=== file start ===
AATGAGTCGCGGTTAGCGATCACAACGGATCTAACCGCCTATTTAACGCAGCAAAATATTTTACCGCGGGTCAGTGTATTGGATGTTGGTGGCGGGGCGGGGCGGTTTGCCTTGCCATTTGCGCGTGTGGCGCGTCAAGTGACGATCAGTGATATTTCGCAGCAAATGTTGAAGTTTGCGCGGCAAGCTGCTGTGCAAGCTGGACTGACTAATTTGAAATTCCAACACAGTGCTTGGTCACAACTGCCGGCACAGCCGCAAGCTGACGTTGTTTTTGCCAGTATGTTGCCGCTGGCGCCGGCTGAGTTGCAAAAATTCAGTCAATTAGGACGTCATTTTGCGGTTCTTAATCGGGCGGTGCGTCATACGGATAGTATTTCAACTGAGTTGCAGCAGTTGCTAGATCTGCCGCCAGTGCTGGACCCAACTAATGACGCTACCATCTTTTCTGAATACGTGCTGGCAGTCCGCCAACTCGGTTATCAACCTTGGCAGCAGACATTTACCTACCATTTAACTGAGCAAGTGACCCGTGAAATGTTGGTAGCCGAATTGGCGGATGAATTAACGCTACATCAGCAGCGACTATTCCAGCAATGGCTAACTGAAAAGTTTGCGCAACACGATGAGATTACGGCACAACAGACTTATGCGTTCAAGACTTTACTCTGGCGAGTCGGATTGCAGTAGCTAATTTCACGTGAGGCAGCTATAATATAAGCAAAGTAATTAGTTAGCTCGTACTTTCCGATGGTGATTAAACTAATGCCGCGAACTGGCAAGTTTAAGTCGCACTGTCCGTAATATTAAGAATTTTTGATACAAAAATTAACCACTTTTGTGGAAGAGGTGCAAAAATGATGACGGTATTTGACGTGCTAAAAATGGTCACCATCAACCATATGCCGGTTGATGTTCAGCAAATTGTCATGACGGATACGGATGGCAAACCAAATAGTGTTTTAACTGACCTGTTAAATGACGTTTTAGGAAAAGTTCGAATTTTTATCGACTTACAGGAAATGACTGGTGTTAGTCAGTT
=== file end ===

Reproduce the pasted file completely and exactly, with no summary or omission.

AATGAGTCGCGGTTAGCGATCACAACGGATCTAACCGCCTATTTAACGCAGCAAAATATTTTACCGCGGGTCAGTGTATTGGATGTTGGTGGCGGGGCGGGGCGGTTTGCCTTGCCATTTGCGCGTGTGGCGCGTCAAGTGACGATCAGTGATATTTCGCAGCAAATGTTGAAGTTTGCGCGGCAAGCTGCTGTGCAAGCTGGACTGACTAATTTGAAATTCCAACACAGTGCTTGGTCACAACTGCCGGCACAGCCGCAAGCTGACGTTGTTTTTGCCAGTATGTTGCCGCTGGCGCCGGCTGAGTTGCAAAAATTCAGTCAATTAGGACGTCATTTTGCGGTTCTTAATCGGGCGGTGCGTCATACGGATAGTATTTCAACTGAGTTGCAGCAGTTGCTAGATCTGCCGCCAGTGCTGGACCCAACTAATGACGCTACCATCTTTTCTGAATACGTGCTGGCAGTCCGCCAACTCGGTTATCAACCTTGGCAGCAGACATTTACCTACCATTTAACTGAGCAAGTGACCCGTGAAATGTTGGTAGCCGAATTGGCGGATGAATTAACGCTACATCAGCAGCGACTATTCCAGCAATGGCTAACTGAAAAGTTTGCGCAACACGATGAGATTACGGCACAACAGACTTATGCGTTCAAGACTTTACTCTGGCGAGTCGGATTGCAGTAGCTAATTTCACGTGAGGCAGCTATAATATAAGCAAAGTAATTAGTTAGCTCGTACTTTCCGATGGTGATTAAACTAATGCCGCGAACTGGCAAGTTTAAGTCGCACTGTCCGTAATATTAAGAATTTTTGATACAAAAATTAACCACTTTTGTGGAAGAGGTGCAAAAATGATGACGGTATTTGACGTGCTAAAAATGGTCACCATCAACCATATGCCGGTTGATGTTCAGCAAATTGTCATGACGGATACGGATGGCAAACCAAATAGTGTTTTAACTGACCTGTTAAATGACGTTTTAGGAAAAGTTCGAATTTTTATCGACTTACAGGAAATGACTGGTGTTAGTCAGTT